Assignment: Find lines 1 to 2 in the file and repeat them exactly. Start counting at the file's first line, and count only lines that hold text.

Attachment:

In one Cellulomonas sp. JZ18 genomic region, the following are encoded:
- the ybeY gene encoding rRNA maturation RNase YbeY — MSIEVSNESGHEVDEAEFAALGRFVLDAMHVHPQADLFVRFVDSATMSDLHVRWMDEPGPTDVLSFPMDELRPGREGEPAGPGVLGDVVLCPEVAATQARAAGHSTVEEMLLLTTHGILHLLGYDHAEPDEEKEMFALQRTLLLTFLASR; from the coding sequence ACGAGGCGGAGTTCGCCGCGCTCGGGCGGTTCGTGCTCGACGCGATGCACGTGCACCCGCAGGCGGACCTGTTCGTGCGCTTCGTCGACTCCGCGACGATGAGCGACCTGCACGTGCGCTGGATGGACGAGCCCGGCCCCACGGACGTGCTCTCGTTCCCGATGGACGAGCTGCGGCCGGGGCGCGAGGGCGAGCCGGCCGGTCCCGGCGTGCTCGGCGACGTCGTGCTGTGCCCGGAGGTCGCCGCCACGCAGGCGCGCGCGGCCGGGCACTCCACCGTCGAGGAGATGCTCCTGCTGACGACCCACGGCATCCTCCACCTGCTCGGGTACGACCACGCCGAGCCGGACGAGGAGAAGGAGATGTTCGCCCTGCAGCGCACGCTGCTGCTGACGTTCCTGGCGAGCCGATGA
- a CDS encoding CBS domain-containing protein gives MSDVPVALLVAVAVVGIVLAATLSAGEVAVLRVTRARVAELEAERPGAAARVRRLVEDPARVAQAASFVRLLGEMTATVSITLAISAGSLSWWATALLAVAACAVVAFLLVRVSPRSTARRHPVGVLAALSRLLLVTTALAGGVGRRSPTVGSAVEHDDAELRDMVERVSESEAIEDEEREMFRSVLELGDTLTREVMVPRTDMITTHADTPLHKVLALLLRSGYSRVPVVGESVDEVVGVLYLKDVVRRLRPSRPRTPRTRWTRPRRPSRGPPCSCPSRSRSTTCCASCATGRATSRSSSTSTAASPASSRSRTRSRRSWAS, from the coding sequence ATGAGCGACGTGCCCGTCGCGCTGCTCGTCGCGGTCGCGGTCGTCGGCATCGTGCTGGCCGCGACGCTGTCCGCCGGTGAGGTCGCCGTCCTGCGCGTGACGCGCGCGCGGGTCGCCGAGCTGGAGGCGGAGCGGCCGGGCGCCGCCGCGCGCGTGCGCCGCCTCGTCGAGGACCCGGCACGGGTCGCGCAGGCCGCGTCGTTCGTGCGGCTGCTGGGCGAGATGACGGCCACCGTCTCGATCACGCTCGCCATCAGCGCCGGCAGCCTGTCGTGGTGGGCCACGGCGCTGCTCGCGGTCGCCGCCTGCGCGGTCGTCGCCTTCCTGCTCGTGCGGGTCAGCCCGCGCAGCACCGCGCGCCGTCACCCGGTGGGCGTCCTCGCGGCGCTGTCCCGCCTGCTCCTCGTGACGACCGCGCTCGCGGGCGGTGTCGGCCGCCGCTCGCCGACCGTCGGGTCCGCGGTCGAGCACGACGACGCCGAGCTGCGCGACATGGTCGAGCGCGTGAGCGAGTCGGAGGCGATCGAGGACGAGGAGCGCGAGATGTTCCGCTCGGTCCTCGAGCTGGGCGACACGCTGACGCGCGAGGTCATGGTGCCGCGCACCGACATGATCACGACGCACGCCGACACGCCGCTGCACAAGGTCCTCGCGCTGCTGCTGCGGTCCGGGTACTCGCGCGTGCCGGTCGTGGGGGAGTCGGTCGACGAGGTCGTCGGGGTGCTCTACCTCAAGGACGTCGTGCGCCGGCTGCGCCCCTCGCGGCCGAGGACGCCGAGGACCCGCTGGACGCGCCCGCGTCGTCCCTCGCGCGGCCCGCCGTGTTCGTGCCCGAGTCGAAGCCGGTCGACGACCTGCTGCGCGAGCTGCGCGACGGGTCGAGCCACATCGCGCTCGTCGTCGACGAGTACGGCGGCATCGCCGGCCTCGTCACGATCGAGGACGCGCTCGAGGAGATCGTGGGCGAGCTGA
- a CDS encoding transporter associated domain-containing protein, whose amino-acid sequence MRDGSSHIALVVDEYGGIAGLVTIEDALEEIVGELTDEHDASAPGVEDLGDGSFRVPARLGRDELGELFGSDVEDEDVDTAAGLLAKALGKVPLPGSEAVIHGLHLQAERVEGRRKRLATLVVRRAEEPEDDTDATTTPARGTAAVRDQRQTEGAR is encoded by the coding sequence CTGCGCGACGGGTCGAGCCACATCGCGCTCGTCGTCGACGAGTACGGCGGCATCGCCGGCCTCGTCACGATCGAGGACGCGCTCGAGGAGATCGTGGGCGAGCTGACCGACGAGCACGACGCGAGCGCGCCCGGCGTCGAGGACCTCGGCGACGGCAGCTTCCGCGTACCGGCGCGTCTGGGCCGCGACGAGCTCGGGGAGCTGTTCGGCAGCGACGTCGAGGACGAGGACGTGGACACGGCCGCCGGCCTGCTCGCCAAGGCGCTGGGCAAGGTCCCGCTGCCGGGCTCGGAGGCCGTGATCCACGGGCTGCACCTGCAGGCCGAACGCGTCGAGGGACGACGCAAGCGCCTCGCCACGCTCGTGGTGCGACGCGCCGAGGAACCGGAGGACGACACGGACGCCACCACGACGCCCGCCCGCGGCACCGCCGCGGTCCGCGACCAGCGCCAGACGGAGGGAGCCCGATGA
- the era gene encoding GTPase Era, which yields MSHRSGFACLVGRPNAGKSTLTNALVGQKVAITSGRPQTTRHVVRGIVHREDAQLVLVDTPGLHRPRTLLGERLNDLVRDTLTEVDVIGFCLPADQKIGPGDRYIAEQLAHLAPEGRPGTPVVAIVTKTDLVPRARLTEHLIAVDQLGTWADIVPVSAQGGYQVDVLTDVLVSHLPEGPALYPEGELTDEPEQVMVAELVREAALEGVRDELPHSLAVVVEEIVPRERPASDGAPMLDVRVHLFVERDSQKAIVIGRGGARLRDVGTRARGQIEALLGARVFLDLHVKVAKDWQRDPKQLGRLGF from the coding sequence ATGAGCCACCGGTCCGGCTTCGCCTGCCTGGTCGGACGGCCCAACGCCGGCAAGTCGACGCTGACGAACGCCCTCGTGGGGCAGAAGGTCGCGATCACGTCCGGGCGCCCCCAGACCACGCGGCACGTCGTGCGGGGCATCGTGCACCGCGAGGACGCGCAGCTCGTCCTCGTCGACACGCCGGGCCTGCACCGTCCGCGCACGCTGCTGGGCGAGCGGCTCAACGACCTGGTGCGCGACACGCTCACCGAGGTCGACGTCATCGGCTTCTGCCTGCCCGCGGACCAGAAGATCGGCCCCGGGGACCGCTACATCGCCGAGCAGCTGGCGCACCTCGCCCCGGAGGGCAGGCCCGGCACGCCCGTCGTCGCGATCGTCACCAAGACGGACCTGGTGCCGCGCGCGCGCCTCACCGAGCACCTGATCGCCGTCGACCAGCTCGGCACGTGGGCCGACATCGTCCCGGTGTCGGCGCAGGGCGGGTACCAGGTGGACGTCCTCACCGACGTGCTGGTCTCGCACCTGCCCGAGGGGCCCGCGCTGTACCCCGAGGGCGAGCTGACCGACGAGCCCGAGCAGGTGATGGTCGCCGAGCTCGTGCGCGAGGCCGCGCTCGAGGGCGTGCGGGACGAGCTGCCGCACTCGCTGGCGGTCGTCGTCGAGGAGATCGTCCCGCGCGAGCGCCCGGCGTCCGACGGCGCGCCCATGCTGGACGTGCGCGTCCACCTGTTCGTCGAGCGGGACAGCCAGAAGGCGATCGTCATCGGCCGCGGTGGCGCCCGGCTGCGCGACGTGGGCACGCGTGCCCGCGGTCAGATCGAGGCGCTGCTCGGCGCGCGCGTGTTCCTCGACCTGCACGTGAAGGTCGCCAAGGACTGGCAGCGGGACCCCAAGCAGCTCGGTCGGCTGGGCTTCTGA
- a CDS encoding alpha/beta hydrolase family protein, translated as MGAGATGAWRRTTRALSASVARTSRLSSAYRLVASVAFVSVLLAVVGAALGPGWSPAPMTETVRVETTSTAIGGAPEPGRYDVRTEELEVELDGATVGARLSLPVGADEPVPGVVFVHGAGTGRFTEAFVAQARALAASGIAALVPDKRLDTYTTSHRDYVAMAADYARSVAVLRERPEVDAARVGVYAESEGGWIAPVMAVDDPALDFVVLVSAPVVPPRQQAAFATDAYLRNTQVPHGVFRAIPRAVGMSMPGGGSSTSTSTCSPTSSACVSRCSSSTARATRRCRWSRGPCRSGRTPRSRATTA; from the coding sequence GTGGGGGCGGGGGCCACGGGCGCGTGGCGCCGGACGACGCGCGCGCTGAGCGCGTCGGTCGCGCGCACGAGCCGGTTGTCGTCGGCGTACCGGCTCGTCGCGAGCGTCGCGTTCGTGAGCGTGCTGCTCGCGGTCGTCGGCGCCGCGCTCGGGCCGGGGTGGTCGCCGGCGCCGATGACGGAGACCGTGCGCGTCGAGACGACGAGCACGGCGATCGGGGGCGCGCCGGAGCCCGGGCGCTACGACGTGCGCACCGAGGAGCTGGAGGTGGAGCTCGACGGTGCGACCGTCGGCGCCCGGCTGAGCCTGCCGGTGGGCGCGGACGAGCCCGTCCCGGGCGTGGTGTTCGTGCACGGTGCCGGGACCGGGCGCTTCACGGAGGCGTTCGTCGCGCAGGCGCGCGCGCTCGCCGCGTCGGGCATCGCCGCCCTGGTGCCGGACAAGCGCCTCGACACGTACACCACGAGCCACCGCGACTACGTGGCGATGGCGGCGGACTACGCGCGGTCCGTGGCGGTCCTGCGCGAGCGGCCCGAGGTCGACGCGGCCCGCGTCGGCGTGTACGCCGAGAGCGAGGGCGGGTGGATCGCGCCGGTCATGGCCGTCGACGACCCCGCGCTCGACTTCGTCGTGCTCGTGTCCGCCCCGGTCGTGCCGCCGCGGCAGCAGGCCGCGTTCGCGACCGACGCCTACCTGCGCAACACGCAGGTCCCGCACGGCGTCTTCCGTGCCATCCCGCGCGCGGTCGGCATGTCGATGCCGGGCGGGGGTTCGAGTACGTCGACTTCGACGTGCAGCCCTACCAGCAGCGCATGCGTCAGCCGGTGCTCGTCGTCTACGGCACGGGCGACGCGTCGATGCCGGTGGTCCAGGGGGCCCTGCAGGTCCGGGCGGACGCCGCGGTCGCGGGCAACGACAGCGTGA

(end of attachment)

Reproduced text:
In one Cellulomonas sp. JZ18 genomic region, the following are encoded:
- the ybeY gene encoding rRNA maturation RNase YbeY — MSIEVSNESGHEVDEAEFAALGRFVLDAMHVHPQADLFVRFVDSATMSDLHVRWMDEPGPTDVLSFPMDELRPGREGEPAGPGVLGDVVLCPEVAATQARAAGHSTVEEMLLLTTHGILHLLGYDHAEPDEEKEMFALQRTLLLTFLASR; from the coding sequence ACGAGGCGGAGTTCGCCGCGCTCGGGCGGTTCGTGCTCGACGCGATGCACGTGCACCCGCAGGCGGACCTGTTCGTGCGCTTCGTCGACTCCGCGACGATGAGCGACCTGCACGTGCGCTGGATGGACGAGCCCGGCCCCACGGACGTGCTCTCGTTCCCGATGGACGAGCTGCGGCCGGGGCGCGAGGGCGAGCCGGCCGGTCCCGGCGTGCTCGGCGACGTCGTGCTGTGCCCGGAGGTCGCCGCCACGCAGGCGCGCGCGGCCGGGCACTCCACCGTCGAGGAGATGCTCCTGCTGACGACCCACGGCATCCTCCACCTGCTCGGGTACGACCACGCCGAGCCGGACGAGGAGAAGGAGATGTTCGCCCTGCAGCGCACGCTGCTGCTGACGTTCCTGGCGAGCCGATGA